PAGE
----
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Freeware MP3 trimmer that won't re-encode?

Discussion in 'Recording' started by zemlin, Sep 11, 2007.

  1. zemlin

    zemlin Well-Known Member

    I need to chop an MP3 file, and all my editing software decodes MP3 files to edit them. I want a simple splitter that will chop the file where I tell it to, and it isn't worth $20 for me to get said tool.

    Any tips?
     
  2. TVPostSound

    TVPostSound Guest

    Are you a Mac user??

    http://rogueamoeba.com/fission/features.php
     
  3. zemlin

    zemlin Well-Known Member

    nope - XP or Linux
     
  4. RemyRAD

    RemyRAD Guest

    zemlin, I do that all the time from within Adobe Audition 1.5 utilizing the MP3 Pro codec included. I have no problem's decoding and reencoding. It's fast simple and easy as just trimming and hitting save.

    ConMP3fused?
    Ms. Remy Ann David
     
  5. MrHope

    MrHope Guest

    There is a program called MP3trim, which i think is freeware. it's on the same webpage as WavTrim which is freeware.

    MP3trim cuts without encoding
     
  6. zemlin

    zemlin Well-Known Member

    The freeware version of MPTrim is crippleware with a file size limit. The cheap registration is $20.

    Remy, it's really more the principal of re-encoding MP3s that bothers me. I doubt I could hear a discernible difference if I trimmed a high bitrate MP3 file in AA - I just doesn't feel right when I'm taking extra care to make quality MP3 files in the first place.
     
  7. RemyRAD

    RemyRAD Guest

    But have you tried it? Try and compare. Professional programs produce professional results regardless of recording, when done by professionals. I've done this many times with Adobe Audition, Sound Forge, WaveLab and ProTools. As long as you are not adding further dynamics or other type of manipulation's. Try a side-by-side comparison. MP3 trimmers are for children, not professionals. Adobe Audition with the MP3 Pro, Fraunhoffer codec, produces professional results regardless of re-codes. I know. I've done it. Many many many times.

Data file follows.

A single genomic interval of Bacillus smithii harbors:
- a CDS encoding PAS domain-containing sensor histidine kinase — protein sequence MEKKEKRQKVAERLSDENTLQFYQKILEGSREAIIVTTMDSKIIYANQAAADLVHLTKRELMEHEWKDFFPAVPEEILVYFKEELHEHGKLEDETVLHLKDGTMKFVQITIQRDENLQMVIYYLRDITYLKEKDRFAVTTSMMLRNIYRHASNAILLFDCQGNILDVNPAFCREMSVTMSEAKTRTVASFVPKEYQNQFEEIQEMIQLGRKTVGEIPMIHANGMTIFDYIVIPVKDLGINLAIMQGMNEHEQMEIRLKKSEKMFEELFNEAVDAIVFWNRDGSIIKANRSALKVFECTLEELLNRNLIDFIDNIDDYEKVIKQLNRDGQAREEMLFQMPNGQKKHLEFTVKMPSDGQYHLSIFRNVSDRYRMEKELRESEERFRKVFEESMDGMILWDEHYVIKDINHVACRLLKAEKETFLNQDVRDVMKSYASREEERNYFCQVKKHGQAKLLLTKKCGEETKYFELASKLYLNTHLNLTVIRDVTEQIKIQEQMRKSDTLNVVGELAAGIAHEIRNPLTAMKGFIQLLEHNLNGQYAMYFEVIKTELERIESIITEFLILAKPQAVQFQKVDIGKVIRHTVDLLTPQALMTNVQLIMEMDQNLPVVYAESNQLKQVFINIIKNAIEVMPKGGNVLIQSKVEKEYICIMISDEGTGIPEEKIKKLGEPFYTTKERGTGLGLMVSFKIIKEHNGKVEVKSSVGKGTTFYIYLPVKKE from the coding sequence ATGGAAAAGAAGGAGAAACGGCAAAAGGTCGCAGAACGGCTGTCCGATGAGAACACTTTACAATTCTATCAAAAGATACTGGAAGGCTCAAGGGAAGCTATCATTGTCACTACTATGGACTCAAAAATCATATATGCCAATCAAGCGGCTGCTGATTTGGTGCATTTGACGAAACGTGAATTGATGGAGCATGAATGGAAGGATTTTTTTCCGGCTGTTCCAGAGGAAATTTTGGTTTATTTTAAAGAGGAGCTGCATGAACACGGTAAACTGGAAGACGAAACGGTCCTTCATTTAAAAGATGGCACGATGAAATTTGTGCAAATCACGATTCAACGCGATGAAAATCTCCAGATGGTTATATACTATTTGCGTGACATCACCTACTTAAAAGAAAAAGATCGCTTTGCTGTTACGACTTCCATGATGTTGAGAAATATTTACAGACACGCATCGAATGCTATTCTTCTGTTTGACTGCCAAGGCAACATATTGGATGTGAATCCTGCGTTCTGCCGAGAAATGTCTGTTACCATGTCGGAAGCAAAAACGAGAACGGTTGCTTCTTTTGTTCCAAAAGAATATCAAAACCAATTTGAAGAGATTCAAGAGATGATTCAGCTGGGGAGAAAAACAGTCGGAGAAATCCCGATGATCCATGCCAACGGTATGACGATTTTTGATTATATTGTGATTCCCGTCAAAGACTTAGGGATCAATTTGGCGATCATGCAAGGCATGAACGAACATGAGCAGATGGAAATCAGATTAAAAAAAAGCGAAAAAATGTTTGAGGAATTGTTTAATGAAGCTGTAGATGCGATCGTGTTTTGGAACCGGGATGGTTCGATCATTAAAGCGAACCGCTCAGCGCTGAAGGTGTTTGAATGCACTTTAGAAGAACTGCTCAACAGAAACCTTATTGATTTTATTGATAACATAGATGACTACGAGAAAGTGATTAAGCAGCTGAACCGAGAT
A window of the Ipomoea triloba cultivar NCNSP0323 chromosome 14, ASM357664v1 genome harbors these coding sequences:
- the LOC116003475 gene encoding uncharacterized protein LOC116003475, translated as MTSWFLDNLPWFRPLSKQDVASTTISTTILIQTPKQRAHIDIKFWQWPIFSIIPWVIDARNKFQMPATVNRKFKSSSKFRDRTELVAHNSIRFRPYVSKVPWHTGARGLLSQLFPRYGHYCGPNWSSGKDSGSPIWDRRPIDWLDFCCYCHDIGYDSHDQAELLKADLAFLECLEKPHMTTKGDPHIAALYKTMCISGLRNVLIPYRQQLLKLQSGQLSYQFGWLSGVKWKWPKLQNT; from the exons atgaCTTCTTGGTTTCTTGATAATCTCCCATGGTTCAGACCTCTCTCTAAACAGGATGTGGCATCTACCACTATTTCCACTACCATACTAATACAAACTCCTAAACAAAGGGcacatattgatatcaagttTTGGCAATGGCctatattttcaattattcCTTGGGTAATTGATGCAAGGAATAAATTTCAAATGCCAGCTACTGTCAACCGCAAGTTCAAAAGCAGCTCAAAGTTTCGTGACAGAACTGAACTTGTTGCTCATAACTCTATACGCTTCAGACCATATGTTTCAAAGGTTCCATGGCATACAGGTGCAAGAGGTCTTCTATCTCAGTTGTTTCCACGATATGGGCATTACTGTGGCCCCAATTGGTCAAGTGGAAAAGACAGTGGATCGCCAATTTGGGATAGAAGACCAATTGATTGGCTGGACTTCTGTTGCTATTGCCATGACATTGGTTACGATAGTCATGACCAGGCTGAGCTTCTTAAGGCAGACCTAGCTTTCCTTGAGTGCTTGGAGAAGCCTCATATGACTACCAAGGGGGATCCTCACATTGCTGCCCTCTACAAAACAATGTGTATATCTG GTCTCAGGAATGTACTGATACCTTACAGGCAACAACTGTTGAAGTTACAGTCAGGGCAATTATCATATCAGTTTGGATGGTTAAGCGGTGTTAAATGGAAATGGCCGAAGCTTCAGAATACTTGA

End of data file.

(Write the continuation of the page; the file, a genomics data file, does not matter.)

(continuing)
I also know people that have never changed the oil in their cars and yet have a driven them for 325,000 miles with never an oil change and no major mechanical failures. People Never Smoke Cigarettes and Die from Lung Cancer. Others, smoke for 90 years and died from old-age. Go figure? So your impressions of producing a bad MP3 because of a recode is unfounded.

    Compressed beyond my means
    Ms. Remy Ann David
     
  8. zemlin

    zemlin Well-Known Member

    I can't disagree with you, Remy, and I'm not going to claim that I can hear the difference. I WILL say that I have had some material (ok, one recording) that encoded like crap with AA at 128 CBR, which LAME encoded quite well, but at a high bitrate VBR, they both did fine.
     
  9. RemyRAD

    RemyRAD Guest

    I can also include this informative note.

    I have done numerous projects of spoken word material that was to be encoded to MP3's. In my experimentation, I established that the minimum necessary for reasonable spoken word quality without unnecessary artifacting was 11kHz sampling at 16 bit, CBR. This provides a lovely sounding AM radio bandwidth recording. With extended low-frequency response I might add. And the best part is that with the lower 11kHz sampling rate which dictates a high frequency audio response of no greater than 5kHz, it eliminates lots of upper-level noise. So no actual noise reduction is really required. Great for talking books and other things such as that which, do not require extended high-frequency response but a quality sound without obnoxious artifacts.

    Less is more
    Ms. Remy Ann David
     
  10. MrHope

    MrHope Guest

    OK here's an MP3 editor that is free that doesn't re-encode:

    http://portablefreeware.com/?id=91
     

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